Once the RC show was over, the families moved off to the other side of the field for the candy drop. This was accomplished with another RC helicopter. I had never seen a candy drop before. It sure did look like fun! I opted not to get too close – in part to maintain social distance, but mostly because the Wacos and several other planes were taking off in preparation for the parade of planes.

The parade consisted of a series of fly-bys. An announcer provided details about each type of Waco as it made a low pass up the grass strip. Once the parade was over, the two bi-planes that had been giving rides all afternoon took back to the air. I’ve always been a bit hesitant about flying in an open cockpit, but I have to admit it looked like a lot of fun.

I headed home at the end of the day exhausted and sunburned but very happy. It was wonderful to be around airplanes again! Plus I found the perfect souvenir to remind me of all the fun. Perhaps best of all, I was able to support a small aviation museum and hopefully help keep it up and running for years to come.

The Bad, the Ugly and… the Good?

Its been a struggle lately to find something encouraging to write about. Things are quiet. Too quiet. Every aviation event I planned to attend has been canceled. Many shops at the airport remain closed, parking lots are empty and there are few passengers wandering the concourses.

The Bad

The outlook for the travel industry continues to be pretty bleak. The number of enplanements at my airport increased over the summer from the shocking low numbers we saw in the spring, but they haven’t rebounded as strongly as everyone hoped. Total passengers are down 65% from 2019. Unfortunately, now that the summer travel season has ended, enplanements appear to be sliding backwards again. In response, the airlines have trimmed flights and we currently expect to see around 60 flights per day in September – down from 70 per day in July and August. (That’s compared to around 140 flights per day in 2019.)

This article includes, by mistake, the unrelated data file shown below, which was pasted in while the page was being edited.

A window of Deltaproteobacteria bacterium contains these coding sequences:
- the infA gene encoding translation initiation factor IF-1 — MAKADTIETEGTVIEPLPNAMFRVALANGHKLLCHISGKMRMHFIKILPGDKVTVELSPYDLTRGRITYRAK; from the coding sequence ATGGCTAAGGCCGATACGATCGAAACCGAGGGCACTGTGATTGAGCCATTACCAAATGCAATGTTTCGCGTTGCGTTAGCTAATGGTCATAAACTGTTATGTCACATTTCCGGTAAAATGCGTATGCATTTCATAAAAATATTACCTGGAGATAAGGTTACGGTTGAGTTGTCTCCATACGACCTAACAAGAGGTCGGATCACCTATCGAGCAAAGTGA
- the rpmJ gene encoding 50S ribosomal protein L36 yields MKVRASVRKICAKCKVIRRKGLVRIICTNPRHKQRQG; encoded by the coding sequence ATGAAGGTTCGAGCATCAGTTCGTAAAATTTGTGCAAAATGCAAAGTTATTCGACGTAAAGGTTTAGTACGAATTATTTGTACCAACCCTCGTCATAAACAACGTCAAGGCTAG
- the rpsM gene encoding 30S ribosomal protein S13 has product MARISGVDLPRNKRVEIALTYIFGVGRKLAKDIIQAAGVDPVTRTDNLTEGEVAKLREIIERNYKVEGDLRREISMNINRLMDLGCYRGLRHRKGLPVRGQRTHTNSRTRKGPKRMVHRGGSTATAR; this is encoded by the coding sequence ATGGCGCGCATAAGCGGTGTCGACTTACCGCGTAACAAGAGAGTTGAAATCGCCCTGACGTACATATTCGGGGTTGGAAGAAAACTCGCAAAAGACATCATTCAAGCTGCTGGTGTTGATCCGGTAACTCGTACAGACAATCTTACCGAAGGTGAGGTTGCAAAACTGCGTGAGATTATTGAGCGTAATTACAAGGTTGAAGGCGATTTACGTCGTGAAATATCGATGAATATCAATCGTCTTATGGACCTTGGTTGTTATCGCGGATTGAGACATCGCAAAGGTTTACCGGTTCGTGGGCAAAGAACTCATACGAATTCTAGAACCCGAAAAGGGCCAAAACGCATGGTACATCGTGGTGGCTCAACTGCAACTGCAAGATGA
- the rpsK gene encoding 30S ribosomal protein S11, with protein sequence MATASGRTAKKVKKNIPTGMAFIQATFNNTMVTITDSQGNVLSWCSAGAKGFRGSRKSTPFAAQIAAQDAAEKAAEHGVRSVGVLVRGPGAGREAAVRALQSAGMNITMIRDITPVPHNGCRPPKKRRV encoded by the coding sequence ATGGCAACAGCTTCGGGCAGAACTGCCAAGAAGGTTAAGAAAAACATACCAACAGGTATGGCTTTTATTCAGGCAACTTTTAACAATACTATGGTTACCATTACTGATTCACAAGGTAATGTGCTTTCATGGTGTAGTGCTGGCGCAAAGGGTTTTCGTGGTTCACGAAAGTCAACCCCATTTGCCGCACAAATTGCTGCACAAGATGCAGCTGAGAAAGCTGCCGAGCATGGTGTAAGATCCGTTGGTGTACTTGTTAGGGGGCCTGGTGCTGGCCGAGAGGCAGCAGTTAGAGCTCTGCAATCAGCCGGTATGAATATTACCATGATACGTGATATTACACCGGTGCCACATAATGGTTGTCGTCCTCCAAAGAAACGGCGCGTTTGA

The Ugly

The CARES Act funding ends at the end of September. Unless additional funding is provided, the airlines will begin downsizing. Thousands of people will lose their jobs. Whole fleets will be parked. Once this happens the airlines will be much smaller. Even if the demand for travel suddenly comes roaring back, it is unlikely they’ll be able to scale up quickly enough to meet it. Sadly, it seems that there won’t be any real recovery any time soon. And the longer this drags on, the slower it will be. Current predictions are for a possible recovery in 2024. Ouch!

The Good?

In the midst of all the bad news and discouragement I got to wondering: is there anything good going in aviation right now? It can’t be ALL bad, can it? So I set out to find if there are any silver linings hidden in the gloom.

1. Cargo

In June our cargo-dedicated airport managed to have one of the best months it has EVER had. The airport handled 31 million lbs of freight compared to around 19 million lbs in June 2019. Some international carriers haven’t returned since the pandemic began, but others have increased flights. We even picked up a new carrier – Korean air announced that they will be starting regular flights this month. Domestic charters have increased as well. It is encouraging to see that at least one sector of the industry is doing OK.

2. General Aviation

General aviation flights are down a bit from 2019, but not nearly as much as I expected. In June and July commercial carrier operations were down about 6,000 flights/month, which is a drop of around 63% from the same period in 2019. However, general aviation operations were only down about 300 flights/month, which is a drop of only 28% from the prior year. As a plane spotter, I think it is great that general aviation planes are getting more time in the spotlight. I’ve enjoyed seeing more Bonanzas, Mooneys and Cessnas around.

3. Airport Life

Regardless of what may be happening in the industry, life at the airport goes on. Airfield inspections still have to happen, the winter season has to be prepared for and unusual visitors still drop in. Last week the airport held its tri-annual emergency preparedness exercise. This year it involved a simulated aircraft fire using a replica fuselage with actual flames. I was able to leave my desk for a few minutes to go upstairs and watch. I often see ARFF practicing on the airfield, but it was cool to be able to see them in action in a more realistic situation.

Times may be stressful and the outlook rather gloomy, but airplanes are still cool and flying is still magic. It will take more than a pandemic to change that! As long as there are C-17s on the ramp and a Maules in camo, there is never a dull day at the airport. And that’s very good indeed!

OSH20 – the Week That (sort-of) Wasn’t

It’s my favorite week of the whole year! I spend 365 days looking forward to it. It’s better than Christmas. It’s Airventure Oshkosh! Except… not this year. Thanks to the current pandemic, Osh20 was canceled. There are not enough words to express how devastated I’ve been.

I tried to distract myself by taking a (socially-distanced) day-trip across the lake to a cheerful little island. But I just spent my time lurking around the airport there, looking for airplanes. I went through old photos and shared them online with the other Osh faithful. It was somewhat helpful to know that I was not alone in my grief.